1. You Pop B Vitamins at Night
Think of B vitamins as energizers: They help form red blood cells and assist in the process of making energy from the food you eat. When the vitamins are doing their job correctly, they also regulate your sleep schedule. If you take them at night, though, they can keep you up. Leafy green vegetables, beans, fish, and poultry are usually packed with B. But if you’re taking a supplement, make sure to pop it in the A.M.
2. She Comes, You Don’t
Sometimes sex sets you up perfectly for a good night’s sleep. After you do the deed, your body is relieved of stress, and your brain surges with oxytocin and serotonin, which have powerful sleep-inducing effects.
But Men’s Health sleep advisor W. Christopher Winter, M.D. says that recently, some of his patients have complained about one partner climaxing and then conking out before returning the favor. That could keep the other partner up.
Why? If you don’t quite get there, your blood is still flowing, there’s a buildup of pressure, and your brain is saying, ‘sex’—not ‘sleep’.
Stick to made-up stories before bed, advises sleep expert Michael Breus, M.D. Having a heated conversation prior to pillow-time is known to keep you up, but the same can go for what you’re reading. “Non-fiction—self-help books, books about finance—may be too much about yourself,” says Dr. Breus.
Emotional, absorbing topics can also keep you awake, he adds. With fiction, on some level you know what you’re reading is imaginary, which removes the emotional connection, he explains.
4. You Share Your Bed with Your Cat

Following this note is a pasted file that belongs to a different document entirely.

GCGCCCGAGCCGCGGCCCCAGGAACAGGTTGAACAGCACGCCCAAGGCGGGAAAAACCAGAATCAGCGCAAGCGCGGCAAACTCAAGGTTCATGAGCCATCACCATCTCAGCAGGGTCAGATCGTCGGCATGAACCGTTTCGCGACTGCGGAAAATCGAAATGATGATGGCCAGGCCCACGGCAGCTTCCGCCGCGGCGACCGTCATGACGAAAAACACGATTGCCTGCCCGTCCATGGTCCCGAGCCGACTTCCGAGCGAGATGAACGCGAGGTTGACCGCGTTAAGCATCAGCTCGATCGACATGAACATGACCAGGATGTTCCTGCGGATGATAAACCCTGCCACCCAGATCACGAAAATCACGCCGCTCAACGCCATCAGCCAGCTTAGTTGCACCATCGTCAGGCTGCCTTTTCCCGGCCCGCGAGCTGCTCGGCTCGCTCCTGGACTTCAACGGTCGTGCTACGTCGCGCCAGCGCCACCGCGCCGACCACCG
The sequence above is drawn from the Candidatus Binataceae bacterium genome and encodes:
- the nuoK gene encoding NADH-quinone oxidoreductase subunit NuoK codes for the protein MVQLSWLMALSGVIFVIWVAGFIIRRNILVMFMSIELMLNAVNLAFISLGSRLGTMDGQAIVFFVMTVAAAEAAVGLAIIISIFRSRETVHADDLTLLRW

A study from the Mayo Clinic recently found that 10 percent of patients reported their pets disturbing their sleep at night. Common annoyances included snoring, whimpering, wandering around the house, and begging to go outside. But Dr. Breus says that more than any other animal, cats seem to be the most disruptive.
“Dogs usually sleep through the night. Cats like to move around more and are much more nocturnal,” he says. Since you have to worry about more than just small paws walking on your face, keep your critter outside the bedroom to protect your shuteye.
5. Your Thermostat Is out of Whack
Temperature is a big factor not just for comfort, but for sleep quality. “Keep the temperature between 68 and 72 degrees,” Dr. Breus advises. “But don’t go below 65 or above 75—it disrupts the sleep cycle.”
During REM sleep, there’s no thermal regulation ability in your body, so your body heat drops. If you’re too cold, you shake and shiver to generate heat—and if that doesn’t work, you wake up (to move around and generate heat). When you’re too warm, you start sweating, lose water, become dehydrated, and get up in search of H2O, says Dr. Breus.
6. You Had Mexican for Dinner
Tacos, beans, and guacamole seemed like a great call at the Mexican joint, but they won’t do your nighttime routine any good. “Heartburn affects the quality of your sleep,” says Dr. Breus. But it’s not just the acidity that causes discomfort, says Gary W. Falk, M.D., a Professor of Medicine at the University of Pennsylvania.
When you’re upright, gravity helps keep your food down. When you swallow, saliva also acts like a natural antacid, clearing your esophagus. But when you lie down in bed, you lose the gravity and no longer make saliva, Dr. Falk says.
If you’re going to go for Mexican, make it an early dinner. Recent research suggests that people who ate 6 hours before bed experienced significantly less reflux throughout the night compared with those who chowed down 2 hours before.